While Munoz may have taken a step back this offseason and still has some work to do in order to crack Boston’s Opening Day roster, he seems to fit that mold, too.

At the end of the day, it’s as MassLive.com’s Christopher Smith wrote earlier Wednesday: “The Red Sox are lucky Yairo Munoz remains in the organization.”

Smith also wrote that Munoz “is one of the top outfield depth options heading into 2021. He will play for Boston at some point this season.”

(Picture of Yairo Munoz: Billie Weiss/Boston Red Sox/Getty Images)

Nick Yorke, the youngest player at Red Sox camp, makes solid first impression in spring debut

Red Sox infield prospect Nick Yorke was in the midst of his senior year at Archbishop Mitty High School in San Jose at this time one year ago.

On Monday afternoon, the 18-year-old made his spring training debut for the Sox as a defensive replacement at second base for Marwin Gonzalez in the fifth inning of a Grapefruit League contest against the Braves.

Playing the final three innings of Monday’s eventual 5-3 loss to Atlanta, Yorke got the chance to step up to the plate for the first time with one out in the bottom half of the fifth.

His opposition? Only Braves right-hander A.J. Minter, who is coming off a 2020 season in which he allowed just two earned runs over 22 relief appearances and 21 2/3 innings pitched.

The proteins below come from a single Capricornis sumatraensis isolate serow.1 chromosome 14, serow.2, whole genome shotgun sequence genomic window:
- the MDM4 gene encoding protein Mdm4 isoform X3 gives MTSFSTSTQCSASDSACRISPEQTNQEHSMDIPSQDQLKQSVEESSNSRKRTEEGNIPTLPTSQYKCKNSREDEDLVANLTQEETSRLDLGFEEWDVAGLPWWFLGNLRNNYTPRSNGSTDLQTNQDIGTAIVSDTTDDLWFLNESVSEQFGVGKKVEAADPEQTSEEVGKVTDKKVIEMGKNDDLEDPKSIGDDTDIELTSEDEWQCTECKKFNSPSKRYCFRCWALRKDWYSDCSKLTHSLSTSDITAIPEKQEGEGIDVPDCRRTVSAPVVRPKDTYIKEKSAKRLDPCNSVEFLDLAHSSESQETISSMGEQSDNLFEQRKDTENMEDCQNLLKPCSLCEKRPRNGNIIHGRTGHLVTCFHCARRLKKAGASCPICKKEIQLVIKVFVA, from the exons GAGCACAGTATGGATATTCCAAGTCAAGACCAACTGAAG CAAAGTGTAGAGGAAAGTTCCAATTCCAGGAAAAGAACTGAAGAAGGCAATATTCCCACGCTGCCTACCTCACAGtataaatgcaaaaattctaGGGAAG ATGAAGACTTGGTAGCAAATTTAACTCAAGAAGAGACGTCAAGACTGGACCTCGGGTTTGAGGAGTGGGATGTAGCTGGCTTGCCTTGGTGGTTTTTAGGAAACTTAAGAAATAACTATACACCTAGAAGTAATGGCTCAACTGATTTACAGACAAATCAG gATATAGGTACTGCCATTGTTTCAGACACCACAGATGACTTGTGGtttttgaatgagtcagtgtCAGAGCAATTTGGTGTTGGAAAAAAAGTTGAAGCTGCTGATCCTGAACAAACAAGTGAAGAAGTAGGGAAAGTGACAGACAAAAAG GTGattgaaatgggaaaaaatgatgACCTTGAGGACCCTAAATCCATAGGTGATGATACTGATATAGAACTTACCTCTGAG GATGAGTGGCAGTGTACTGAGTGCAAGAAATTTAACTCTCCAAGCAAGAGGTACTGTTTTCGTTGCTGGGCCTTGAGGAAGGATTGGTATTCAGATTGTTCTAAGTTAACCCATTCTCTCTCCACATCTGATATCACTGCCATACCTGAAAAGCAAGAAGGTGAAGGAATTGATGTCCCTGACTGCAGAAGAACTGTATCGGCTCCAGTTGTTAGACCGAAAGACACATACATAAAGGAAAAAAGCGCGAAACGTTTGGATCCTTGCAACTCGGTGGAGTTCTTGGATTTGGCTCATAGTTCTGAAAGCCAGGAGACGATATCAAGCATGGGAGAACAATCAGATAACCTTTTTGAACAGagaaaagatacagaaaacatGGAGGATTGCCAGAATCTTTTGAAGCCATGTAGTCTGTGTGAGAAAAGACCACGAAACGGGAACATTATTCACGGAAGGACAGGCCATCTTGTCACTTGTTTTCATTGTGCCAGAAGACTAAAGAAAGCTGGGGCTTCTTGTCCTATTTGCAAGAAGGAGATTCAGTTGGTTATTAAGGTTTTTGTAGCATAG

Going up against that caliber of competition is no easy task, especially for a teenager who had not gotten a legitimate, in-game at-bat in well over a year.

Having said that, Yorke held his own, and after looking at and fouling off a handful of pitches, golfed a single to right-center field that found a nice patch of grass to land on.

Fast forward to the seventh, and the California native again showed discipline at the plate by drawing a walk to cap off what was an impressive 2021 debut.

“That was the highlight of the day, having that kid play,” Red Sox manager Alex Cora said of Yorke during his postgame media availability. “It’s funny because I told him before the game, ‘Hey, you’re playing second base.’ He’s like, ‘Ok, cool.’ I asked him, ‘Are you nervous?’ He’s like, ‘Nope.’ I said, ‘Ok, good for you.’ I was probably more nervous for him, so that’s a good sign.”

Boston selected Yorke with the 17th overall pick in the 2020 amateur draft last June, which at the time was viewed as a somewhat surprising selection considering the notion he was not projected to go that early.